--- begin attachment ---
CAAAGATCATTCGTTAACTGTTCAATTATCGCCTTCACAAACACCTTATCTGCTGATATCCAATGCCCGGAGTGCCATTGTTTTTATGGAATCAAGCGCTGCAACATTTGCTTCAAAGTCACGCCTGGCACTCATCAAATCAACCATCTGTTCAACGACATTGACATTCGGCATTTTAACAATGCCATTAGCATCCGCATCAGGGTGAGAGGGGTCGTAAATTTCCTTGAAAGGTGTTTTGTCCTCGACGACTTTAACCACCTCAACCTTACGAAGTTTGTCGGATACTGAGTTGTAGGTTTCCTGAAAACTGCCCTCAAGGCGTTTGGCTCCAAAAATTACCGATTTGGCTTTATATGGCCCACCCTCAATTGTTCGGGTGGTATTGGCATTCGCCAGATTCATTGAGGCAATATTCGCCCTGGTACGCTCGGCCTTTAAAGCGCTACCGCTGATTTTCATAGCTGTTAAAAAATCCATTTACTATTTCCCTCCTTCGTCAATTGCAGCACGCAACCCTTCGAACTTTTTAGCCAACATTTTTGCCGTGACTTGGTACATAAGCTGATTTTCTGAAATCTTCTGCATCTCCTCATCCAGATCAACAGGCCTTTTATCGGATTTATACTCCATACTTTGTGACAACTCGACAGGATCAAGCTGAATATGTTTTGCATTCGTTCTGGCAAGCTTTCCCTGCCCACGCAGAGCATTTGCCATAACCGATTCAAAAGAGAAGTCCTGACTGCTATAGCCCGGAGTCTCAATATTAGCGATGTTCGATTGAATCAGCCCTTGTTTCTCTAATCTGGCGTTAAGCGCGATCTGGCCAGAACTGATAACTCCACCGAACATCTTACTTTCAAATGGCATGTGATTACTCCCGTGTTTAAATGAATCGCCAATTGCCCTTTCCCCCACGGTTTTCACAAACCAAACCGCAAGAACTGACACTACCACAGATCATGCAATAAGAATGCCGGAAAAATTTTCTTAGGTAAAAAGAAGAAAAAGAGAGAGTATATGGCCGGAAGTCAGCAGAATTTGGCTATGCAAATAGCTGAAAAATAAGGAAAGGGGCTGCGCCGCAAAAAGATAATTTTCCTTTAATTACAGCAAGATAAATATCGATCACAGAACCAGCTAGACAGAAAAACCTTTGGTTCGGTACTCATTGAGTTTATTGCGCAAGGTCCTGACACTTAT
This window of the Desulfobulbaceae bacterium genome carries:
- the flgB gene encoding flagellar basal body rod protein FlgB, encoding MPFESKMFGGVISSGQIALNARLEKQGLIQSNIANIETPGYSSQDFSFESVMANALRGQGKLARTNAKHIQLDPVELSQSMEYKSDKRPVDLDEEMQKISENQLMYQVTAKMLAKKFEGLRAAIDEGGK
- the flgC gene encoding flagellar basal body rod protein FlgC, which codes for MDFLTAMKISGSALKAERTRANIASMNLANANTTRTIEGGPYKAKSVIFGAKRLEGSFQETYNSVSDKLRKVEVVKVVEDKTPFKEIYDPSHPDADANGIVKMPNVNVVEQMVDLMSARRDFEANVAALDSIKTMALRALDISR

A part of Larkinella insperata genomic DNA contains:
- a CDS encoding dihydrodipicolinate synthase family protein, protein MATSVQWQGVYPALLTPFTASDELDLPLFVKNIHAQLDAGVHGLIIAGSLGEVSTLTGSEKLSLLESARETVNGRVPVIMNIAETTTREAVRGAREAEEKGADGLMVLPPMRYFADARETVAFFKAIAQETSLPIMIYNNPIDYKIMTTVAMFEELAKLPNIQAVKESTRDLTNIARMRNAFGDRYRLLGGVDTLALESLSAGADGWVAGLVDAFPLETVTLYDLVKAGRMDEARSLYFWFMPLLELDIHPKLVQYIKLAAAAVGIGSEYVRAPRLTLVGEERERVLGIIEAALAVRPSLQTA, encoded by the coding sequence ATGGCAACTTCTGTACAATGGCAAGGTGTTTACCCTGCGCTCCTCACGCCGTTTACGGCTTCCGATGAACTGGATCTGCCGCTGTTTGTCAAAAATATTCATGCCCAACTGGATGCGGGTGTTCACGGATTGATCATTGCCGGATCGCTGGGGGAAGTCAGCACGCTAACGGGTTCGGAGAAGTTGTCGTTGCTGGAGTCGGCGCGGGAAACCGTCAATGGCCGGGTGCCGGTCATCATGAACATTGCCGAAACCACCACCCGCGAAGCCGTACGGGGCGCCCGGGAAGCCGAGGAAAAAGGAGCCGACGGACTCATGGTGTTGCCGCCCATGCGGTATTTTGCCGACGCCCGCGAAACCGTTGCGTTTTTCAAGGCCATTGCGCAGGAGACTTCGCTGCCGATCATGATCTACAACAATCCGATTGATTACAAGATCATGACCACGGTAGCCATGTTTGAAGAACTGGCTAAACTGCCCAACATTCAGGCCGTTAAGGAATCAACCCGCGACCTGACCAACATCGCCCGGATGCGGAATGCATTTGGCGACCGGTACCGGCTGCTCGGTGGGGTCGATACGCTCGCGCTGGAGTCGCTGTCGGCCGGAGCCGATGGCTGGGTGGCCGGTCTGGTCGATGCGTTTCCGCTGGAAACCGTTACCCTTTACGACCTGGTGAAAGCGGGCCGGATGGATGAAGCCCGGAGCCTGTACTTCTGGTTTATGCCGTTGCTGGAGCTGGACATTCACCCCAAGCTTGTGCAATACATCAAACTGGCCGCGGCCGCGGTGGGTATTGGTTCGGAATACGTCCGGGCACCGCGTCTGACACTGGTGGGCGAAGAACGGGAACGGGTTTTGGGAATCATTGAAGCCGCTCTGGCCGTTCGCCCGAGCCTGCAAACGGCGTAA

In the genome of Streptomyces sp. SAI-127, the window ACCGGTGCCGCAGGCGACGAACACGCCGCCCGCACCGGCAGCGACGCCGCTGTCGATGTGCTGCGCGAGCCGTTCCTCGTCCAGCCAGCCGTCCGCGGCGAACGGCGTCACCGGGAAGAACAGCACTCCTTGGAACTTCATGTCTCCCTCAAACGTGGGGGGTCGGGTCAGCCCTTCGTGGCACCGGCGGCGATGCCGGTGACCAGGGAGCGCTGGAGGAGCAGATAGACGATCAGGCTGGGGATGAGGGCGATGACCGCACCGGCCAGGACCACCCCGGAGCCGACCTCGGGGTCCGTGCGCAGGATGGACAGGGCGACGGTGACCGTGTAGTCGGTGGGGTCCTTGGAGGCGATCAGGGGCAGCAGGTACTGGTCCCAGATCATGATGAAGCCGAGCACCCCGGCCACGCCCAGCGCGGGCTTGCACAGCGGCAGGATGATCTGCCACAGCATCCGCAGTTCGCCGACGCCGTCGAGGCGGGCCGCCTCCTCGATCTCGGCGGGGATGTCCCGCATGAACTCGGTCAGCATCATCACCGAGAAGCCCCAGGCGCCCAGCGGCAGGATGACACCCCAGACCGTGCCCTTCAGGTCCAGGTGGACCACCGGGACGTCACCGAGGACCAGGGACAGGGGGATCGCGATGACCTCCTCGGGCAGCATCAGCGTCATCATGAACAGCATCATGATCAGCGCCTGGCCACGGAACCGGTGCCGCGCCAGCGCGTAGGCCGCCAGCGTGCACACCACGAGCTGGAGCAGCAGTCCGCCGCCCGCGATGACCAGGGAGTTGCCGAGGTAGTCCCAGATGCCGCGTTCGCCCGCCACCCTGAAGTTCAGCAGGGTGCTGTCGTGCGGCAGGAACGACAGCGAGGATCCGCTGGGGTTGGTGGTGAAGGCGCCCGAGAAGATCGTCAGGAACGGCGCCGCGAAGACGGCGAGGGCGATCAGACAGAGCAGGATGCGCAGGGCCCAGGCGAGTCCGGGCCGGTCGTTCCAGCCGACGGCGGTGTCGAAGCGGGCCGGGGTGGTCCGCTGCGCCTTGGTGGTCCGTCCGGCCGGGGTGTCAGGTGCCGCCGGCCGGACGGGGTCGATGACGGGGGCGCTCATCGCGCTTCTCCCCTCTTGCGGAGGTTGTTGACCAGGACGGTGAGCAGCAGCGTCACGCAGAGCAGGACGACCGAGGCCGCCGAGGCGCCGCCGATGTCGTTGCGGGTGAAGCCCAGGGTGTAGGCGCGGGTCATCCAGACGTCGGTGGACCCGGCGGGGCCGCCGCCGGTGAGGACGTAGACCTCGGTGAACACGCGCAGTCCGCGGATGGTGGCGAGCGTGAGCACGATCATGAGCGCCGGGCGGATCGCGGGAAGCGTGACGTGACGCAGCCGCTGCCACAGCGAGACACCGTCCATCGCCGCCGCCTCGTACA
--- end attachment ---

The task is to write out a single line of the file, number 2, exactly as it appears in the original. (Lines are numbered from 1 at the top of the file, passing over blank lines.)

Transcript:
This window of the Desulfobulbaceae bacterium genome carries: